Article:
The Importance of the “Mobile Internet” – A Lesson Learned Through David Thorne’s Joke Mails
A large percentage of tech sites feature RSS feeds. Even your friendly TouchMyApps staff have put together a subscription system so that you never have to browse our site at all unless really bored. Well, I woke this morning with an email in my mail box from a trusted site’s RSS feed which led me to an article over at the Sun. Usually, I stay away from publications that begin and end in the same syllable, but today I couldn’t get back into sleep and, not wanting to wake my wife, I read on.
Many of you have read the Spider email that made rounds a little over half a year ago. The culprit, a person by the name of David Thorne is at it again with mixed, but good results. His first joke is rather duff, but, David flourishes his humour in top form as the page scrolls south.
Saying this, the iPhone and iPod Touch are in some ways, biting off more than they can chew. Any device that features a nearly fully functional ‘real’ internet and a halfway decent mail app which coupled to a tiny screen markets itself “real-internet” anything, needs a lesson in specialisation. While it is fun to browse internet, mail and even apps from the App Store on the iDevice or, a DS for instance – there is little to love when pages get very long and, crammed with text and adverts, begin to read like the small print on a diet supplement.
Today’s read was much like that. In fact, I tried to count how many baby-steps it would take my two fingers to walk back to the last read paragraph. I lost count. Suffice it to say, I finished the article with a tear in my strained left eye and a slightly grumpy morning giggle. I read ebooks upon ebooks in both Stanza and eBook Reader – both of which feature iPhone-friendly pages with low word counts – but “real” internet webpages, are often quite unfriendly. However, this unsympathetic behaviour is not the problem of the webpage. A webpage is often a dollop of information with a smattering of design. We are not aloof of this reality. In general, websites were created in the same oversized mindset that dictates suburban sprall around major North-American cities.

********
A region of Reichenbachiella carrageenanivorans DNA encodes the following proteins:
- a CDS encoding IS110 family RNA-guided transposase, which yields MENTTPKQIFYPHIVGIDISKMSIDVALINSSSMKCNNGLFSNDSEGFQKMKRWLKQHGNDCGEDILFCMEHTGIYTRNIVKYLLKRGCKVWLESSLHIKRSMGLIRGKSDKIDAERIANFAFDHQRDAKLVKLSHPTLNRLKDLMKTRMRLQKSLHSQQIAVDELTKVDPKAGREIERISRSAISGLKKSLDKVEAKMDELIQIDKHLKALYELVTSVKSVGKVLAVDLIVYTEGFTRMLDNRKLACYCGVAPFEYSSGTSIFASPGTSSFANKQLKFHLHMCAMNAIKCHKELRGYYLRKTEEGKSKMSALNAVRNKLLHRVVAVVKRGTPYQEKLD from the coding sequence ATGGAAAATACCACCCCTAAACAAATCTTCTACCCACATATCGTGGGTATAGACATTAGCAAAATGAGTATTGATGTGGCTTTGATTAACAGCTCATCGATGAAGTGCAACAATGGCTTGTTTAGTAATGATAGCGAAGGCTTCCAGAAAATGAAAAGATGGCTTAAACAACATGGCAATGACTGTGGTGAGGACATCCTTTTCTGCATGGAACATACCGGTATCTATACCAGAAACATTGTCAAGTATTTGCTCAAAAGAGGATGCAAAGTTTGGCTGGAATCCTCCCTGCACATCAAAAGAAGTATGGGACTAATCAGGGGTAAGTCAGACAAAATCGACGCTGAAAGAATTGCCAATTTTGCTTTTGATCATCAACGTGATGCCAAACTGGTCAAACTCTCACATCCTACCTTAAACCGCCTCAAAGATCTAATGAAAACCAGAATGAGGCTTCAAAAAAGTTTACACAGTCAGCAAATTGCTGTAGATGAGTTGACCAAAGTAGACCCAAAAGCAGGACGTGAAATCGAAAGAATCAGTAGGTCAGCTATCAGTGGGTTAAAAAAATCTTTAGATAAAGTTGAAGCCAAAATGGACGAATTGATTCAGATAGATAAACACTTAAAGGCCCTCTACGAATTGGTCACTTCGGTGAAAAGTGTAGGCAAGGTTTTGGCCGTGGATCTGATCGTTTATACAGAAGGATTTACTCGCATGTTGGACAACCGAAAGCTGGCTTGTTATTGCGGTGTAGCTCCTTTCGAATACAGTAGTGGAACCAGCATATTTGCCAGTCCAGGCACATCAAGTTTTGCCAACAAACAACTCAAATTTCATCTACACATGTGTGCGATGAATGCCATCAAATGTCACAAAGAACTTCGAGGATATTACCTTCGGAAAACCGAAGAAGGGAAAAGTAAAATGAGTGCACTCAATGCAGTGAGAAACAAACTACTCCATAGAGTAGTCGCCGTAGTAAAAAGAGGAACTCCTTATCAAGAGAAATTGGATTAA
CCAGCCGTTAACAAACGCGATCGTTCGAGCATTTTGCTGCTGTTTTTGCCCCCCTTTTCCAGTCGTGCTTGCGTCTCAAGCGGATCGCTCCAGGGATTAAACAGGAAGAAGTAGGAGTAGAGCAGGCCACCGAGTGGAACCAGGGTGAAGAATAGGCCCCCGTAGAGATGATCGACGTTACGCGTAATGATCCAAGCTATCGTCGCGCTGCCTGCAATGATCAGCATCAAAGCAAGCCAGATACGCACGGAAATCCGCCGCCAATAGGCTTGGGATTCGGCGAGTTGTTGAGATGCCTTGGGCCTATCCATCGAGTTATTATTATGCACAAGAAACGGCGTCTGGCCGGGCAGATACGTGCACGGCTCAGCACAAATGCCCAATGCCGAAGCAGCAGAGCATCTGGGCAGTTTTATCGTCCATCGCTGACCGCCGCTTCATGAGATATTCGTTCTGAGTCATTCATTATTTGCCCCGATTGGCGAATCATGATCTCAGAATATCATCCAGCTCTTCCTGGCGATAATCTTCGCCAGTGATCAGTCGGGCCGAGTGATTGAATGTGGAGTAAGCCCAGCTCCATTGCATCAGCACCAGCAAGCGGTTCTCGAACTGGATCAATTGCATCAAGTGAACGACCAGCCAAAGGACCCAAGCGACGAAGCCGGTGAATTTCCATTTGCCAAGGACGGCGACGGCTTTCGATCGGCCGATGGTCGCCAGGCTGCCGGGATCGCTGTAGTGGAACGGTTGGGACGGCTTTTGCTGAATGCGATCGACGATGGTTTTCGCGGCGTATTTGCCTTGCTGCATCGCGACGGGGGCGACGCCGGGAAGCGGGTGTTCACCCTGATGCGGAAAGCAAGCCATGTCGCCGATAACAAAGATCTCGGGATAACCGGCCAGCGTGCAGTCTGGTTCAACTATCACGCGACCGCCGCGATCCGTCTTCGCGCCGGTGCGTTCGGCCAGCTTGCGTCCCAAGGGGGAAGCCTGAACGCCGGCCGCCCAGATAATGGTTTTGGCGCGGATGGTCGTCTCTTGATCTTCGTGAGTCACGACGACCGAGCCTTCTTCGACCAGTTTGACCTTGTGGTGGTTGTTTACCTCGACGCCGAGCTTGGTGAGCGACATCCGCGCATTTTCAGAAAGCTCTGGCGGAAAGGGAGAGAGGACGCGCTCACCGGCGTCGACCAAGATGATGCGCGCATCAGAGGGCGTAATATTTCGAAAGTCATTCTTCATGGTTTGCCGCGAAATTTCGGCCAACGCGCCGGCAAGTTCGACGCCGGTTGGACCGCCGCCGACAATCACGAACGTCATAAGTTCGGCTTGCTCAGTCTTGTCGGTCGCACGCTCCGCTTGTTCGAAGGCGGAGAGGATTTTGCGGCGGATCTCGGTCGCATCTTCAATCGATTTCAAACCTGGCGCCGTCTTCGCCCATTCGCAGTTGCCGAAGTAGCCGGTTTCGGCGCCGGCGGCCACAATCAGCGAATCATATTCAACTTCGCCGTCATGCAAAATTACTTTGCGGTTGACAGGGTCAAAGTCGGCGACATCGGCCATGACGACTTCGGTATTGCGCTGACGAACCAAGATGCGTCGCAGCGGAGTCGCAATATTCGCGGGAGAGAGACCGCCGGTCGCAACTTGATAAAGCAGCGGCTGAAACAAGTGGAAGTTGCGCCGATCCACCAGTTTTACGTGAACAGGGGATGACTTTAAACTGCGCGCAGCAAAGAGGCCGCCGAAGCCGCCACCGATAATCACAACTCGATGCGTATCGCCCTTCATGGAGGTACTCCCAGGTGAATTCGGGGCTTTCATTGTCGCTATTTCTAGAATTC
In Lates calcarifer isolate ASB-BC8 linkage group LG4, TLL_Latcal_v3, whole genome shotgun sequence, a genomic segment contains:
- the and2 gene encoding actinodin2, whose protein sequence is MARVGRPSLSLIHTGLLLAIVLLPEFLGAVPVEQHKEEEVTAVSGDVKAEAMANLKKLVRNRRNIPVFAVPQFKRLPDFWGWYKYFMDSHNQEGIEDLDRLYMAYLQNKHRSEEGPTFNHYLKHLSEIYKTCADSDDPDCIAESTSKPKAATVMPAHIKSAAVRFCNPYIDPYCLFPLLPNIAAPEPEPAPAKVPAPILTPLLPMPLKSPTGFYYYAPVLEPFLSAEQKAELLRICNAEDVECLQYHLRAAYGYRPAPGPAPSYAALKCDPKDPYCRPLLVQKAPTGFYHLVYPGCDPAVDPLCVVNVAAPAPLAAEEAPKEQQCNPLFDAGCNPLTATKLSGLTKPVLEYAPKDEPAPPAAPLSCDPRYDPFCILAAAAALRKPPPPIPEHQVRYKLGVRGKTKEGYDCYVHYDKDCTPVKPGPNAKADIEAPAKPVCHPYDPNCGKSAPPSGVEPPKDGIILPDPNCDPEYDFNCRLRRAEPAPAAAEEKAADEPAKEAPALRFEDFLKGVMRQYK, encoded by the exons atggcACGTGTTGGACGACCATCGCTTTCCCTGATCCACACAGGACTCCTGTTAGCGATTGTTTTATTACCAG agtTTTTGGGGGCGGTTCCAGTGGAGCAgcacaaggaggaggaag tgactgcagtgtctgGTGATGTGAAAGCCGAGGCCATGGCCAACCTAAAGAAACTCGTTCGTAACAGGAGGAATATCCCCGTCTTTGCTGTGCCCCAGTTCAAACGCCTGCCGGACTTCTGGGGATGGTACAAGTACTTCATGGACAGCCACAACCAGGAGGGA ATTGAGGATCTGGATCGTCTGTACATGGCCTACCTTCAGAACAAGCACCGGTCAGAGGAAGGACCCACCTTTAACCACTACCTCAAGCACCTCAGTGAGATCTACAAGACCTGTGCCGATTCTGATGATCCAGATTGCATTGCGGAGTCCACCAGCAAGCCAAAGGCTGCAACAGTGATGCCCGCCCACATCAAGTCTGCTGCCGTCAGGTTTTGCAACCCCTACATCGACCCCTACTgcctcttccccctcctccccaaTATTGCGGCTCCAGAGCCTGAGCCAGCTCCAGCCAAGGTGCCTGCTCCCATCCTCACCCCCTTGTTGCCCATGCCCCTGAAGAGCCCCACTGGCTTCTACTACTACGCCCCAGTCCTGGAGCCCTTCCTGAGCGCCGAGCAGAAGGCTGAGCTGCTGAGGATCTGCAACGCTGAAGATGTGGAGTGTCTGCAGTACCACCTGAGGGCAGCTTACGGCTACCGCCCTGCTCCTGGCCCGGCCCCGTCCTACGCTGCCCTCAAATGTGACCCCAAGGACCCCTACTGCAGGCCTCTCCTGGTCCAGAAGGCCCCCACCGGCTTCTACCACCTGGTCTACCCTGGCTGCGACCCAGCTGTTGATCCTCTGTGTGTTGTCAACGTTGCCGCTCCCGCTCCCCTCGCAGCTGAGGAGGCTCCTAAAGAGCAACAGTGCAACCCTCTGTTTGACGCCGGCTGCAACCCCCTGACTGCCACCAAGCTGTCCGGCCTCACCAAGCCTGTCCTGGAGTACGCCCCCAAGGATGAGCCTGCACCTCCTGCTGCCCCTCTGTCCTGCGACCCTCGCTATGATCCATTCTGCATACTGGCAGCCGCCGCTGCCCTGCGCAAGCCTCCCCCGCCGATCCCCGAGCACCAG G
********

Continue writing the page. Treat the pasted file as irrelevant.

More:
There are phone-friendly pages out there that break articles into succinct links, but even with such concessions, those pages are mere masques. They are not the “real mobile internet”. I spent two years in Japan in study and later in work. That time taught me many things about the mobile: the first being that phones should not require a manual to use. The Japanese handset market is booming with clever designs that house everything and anything that can be printed onto a circuit board. And, they do about 95% of the things you don’t need. If all you need to do is set your alarm or find our your email address, you had better go diving for the manual. Then we have the iPhone. It is simple to use and efficient for use as a computer substitute but I can’t help but feel that Apple are missing something. Apple have brought a truly usable UI to market and many other companies are creating similar small devices sometimes better implementations. Apple have the UI technology, but they lack a culture which is ready for real-time portable internet life. Apple keep pushing the phone’s “real internet” capabilities but neglect the heart of the device which is unrestrained by tethers and heavy components.